Interest and credibility
We’ve already mentioned the importance of interesting content. We’d like to revisit that notion but this time, focus more on its credibility.
See, it’s not enough to only have one or the other. Your content needs to be both. At the same time, don’t be hesitant to think that what you’d like to say as a business checks out on both.
Instead, bring in experts to talk about specific topics. Experts from your company and outside it can highlight what these are. And to make it all the more interesting and credible, make the audience a part of it. In other words, put your foot down on the engagement pedal.
This is another reason to mix up different session styles and mediums. That’ll really show your enthusiasm. Just be sure not to overexert it. The trick is to guide attendees along everything you have to offer. If you become too pushy, you’ll lose credibility points.
Last but not least, track any data to help you find out more about your audience’s interests. Yes, we’ve mentioned this earlier, too. It’s that important. So important that we’re going to talk about it some more in the next section.
Your success isn’t a yes/no question. It relies on different variables before, during, and after your event. Just because one didn’t play out so well doesn’t strike off your success on another.
Start measuring your success at the launch of your agenda. What type of traction did it get? Clicks? Reactions? Registrations? Keep putting it out there and optimizing it to get those numbers up.
Ok, it’s event time. Measure views and engagement in each session, not just all together. Based on what you’re seeing (or rather, what your audience is viewing), there might still be time to replace the less popular ones. Before you do, make sure you looked at all the important metrics.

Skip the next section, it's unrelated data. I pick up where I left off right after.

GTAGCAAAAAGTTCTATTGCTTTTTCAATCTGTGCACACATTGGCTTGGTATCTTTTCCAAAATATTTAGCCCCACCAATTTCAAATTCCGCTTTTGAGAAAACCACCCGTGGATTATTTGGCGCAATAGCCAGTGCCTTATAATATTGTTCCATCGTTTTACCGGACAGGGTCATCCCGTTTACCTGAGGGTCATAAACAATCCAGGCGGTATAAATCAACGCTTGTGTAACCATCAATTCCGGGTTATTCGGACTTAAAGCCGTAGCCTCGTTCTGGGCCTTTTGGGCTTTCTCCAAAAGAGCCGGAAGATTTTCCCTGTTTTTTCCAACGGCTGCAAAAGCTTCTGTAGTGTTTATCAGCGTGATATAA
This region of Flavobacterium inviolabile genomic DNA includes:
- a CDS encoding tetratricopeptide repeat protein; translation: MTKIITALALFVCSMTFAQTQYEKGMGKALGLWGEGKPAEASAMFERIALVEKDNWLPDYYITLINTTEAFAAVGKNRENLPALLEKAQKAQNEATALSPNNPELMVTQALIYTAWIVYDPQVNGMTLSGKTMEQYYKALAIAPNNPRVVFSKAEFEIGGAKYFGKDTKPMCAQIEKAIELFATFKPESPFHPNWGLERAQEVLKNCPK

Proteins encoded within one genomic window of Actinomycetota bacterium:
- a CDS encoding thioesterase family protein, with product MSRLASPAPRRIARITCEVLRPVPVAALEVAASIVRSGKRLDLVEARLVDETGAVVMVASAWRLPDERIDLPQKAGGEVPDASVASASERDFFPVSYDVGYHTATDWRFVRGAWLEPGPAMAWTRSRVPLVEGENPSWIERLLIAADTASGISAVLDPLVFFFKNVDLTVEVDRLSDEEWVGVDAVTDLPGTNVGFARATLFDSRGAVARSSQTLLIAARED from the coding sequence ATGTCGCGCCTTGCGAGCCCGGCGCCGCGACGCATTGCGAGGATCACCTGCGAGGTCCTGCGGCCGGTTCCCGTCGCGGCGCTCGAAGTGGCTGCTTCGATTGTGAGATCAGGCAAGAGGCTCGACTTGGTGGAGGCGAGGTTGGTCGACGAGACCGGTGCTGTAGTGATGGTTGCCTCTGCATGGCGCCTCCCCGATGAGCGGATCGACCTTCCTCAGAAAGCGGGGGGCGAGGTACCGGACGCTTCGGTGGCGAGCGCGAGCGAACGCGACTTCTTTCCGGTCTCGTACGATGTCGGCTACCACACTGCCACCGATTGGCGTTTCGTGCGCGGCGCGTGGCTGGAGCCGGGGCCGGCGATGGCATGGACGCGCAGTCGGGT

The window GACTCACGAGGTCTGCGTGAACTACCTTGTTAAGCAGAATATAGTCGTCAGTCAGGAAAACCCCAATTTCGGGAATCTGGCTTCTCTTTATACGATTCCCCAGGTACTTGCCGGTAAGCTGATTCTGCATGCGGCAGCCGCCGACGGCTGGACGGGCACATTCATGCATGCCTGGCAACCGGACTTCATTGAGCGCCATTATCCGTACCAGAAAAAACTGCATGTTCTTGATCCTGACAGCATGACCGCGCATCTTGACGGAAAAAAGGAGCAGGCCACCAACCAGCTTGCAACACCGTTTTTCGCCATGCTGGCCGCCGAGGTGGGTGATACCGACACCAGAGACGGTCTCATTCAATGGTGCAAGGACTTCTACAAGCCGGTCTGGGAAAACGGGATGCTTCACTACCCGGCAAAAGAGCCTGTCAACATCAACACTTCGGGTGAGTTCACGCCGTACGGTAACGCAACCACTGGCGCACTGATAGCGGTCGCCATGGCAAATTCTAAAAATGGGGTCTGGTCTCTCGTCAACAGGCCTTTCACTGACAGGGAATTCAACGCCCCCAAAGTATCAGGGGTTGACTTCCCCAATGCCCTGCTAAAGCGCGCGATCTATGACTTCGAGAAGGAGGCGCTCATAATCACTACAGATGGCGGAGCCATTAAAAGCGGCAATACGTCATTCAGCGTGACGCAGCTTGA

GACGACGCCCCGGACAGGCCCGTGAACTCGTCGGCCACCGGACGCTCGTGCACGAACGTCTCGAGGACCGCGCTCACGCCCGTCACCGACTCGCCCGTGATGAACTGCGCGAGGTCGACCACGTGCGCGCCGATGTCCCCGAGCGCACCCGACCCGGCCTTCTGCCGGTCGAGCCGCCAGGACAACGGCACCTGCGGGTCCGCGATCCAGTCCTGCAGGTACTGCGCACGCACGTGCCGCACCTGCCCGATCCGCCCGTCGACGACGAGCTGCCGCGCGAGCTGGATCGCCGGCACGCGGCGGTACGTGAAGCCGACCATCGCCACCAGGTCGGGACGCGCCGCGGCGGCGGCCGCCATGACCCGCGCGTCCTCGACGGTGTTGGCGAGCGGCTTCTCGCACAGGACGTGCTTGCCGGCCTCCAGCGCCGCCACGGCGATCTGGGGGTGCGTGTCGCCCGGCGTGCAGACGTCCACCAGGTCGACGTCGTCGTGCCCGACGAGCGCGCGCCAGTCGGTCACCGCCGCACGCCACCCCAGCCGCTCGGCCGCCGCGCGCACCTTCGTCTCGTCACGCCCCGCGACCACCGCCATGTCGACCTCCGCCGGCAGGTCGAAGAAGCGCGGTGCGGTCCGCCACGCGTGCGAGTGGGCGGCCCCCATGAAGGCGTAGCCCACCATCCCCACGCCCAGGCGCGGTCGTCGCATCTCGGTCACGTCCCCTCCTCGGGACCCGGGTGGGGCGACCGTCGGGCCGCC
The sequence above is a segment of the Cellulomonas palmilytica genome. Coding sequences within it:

Another great way to measure how you’re doing is by simply asking your audience to rate their satisfaction at the end of each session and, naturally, at the end of the event, too.
All this data you’re gathering will come in really handy for your next event as well as future marketing campaigns.
Your event isn’t just for attendees. Your sponsors are also expecting to get a lot out of it. By that we mean, lots of eyeballs and potential leads.
Treating them like instruments for monetization won’t get you very far. You might manage to cover some of the costs, but it’ll harm your event experience and sponsors’. Which is why you want your sponsors to complement your event and be a part of it.
The best way about it is to choose the right sponsors from the get-go. If you’re going to share an event with them (yes, you are), you should both share a similar DNA. That’ll help position your event right where you want it and also make sure that only the right audience gets in, and more of it.
That doesn’t mean you can just go ahead and share personal attendee information with all your sponsors. To do that, you’ll need to explain how it’s going to be used, ask for permission to use it, and only if they say yes, use it.
Think of ways to steer your audience in the sponsor booths’ direction. Don’t be pushy, of course. But don’t be too subtle either. Remember, you’re letting them know of a product or service that could benefit them.
Their logo should be in clear sight on the homepage. Social and email banners for your sponsors are also a must. You could go the extra mile by mentioning them in one (or more) of your email blasts. And for a really nice way to spotlight your sponsors, include their sessions in the recommendations.